Jersey and the Isle of Man tax regimes to be reviewed by Europe in September – so what will the Tories do?
May 27th, 2010
May 27th, 2010
News reaches me of a meeting of the EU’s Tax Code of Conduct Group, held last week.
This Group was established to monitor compliance with the EU Code of Conduct on Business Taxation – established in 1997.
Aficionados of this blog will know that in the wake of publication of this Code – with which the UK’s Crown Dependencies are obliged to comply since they are part of the UK for these purposes – The Isle of Man, Jersey and Guernsey (in that order) announced plans to create what were described as zero/ten corporate tax systems.
Suffice to say, I was one of the leading critics of this move and when an adviser to a committee of the States of Jersey in 2005 exposed Jersey’s plans as hopelessly non-compliant with the Code. It followed that the Isle of Man’s and Guernsey’s were too. The reason was simple: the proposed arrangements kept in place the ring fence that the EU Code was meant to abolish: it just claimed to move it from company tax law to personal tax law. So, as a result local companies remained taxable and those owned by all other people – even if trading in Jersey, Guernsey or the Isle of Man were not. This was blatantly abusive under the EU Code and last year the UK told the Crown Dependencies this was the case (at long last, and after a lot of publicity on the issue from the likes of me).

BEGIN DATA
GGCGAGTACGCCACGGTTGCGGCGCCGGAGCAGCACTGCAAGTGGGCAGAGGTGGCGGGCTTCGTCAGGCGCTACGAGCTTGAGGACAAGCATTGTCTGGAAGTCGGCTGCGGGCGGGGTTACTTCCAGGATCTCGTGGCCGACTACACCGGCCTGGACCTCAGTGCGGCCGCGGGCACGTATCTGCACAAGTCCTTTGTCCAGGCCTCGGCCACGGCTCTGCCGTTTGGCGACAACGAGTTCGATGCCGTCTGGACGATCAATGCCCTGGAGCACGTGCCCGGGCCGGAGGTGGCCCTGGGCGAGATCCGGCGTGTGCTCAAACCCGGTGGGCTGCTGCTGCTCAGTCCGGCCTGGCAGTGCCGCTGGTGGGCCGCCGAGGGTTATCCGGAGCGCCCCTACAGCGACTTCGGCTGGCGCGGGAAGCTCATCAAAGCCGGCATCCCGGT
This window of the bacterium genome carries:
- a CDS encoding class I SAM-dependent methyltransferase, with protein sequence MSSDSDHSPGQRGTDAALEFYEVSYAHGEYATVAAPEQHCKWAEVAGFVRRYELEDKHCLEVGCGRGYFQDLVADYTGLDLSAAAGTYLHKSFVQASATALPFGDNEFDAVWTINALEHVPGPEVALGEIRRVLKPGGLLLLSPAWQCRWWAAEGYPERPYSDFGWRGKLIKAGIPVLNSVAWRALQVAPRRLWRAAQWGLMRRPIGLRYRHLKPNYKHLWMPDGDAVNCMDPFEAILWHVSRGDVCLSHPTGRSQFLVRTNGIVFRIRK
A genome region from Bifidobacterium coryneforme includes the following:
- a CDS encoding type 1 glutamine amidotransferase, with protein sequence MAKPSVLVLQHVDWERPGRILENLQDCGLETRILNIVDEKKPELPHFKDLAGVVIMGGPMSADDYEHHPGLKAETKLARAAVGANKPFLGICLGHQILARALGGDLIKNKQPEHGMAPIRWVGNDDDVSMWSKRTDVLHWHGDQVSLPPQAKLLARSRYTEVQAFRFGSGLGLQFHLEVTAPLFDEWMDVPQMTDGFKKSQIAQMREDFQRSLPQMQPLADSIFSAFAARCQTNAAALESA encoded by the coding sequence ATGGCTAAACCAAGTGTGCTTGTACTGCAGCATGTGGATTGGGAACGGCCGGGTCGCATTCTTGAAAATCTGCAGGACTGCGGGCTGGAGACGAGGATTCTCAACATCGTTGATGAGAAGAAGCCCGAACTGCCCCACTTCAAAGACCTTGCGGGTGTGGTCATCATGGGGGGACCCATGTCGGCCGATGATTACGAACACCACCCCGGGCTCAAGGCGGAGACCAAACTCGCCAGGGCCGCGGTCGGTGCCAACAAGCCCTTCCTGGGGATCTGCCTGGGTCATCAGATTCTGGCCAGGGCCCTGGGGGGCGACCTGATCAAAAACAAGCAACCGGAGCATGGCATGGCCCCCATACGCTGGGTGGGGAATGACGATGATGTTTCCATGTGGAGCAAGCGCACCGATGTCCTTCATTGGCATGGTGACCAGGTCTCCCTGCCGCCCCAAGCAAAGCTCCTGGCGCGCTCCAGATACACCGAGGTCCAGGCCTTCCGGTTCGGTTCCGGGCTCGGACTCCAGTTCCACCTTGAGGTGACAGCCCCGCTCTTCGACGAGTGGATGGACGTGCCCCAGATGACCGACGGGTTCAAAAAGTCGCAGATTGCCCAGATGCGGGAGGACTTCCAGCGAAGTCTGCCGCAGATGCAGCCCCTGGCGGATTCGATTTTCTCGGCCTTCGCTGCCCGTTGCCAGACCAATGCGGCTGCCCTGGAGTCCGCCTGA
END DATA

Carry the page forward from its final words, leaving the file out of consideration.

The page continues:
Each island has now to come up with new tax laws.
Guernsey has said it will do a 10% flat tax rate, irrespective of ownership.
Jersey and the Isle of Man have not announced plans yet.
So, last week the EU’s Tax Code of Conduct Group met and considered their responses.
Guernsey they decided is off the hook for now: a 10% across the board tax will keep the EU happy.
As for Jersey and the Isle of Man: no news to the EU was not good news for them. Their tax arrangements are to assessed formally in September. I gather Spain and the UK are gunning for Jersey and the Isle of Man and are putting on tons of pressure for rejection of the current arrangement.
Expect a lot of lobbying of Tory and Lib Dem politicians from the Crown Dependencies before September then.
This one is vital: when imposing cuts on everyone else will the Con Dems stand up to the tax havens or not?
There’s one to watch out for – and the fireworks will surely fly if they let the Crown Dependencies off the hook.?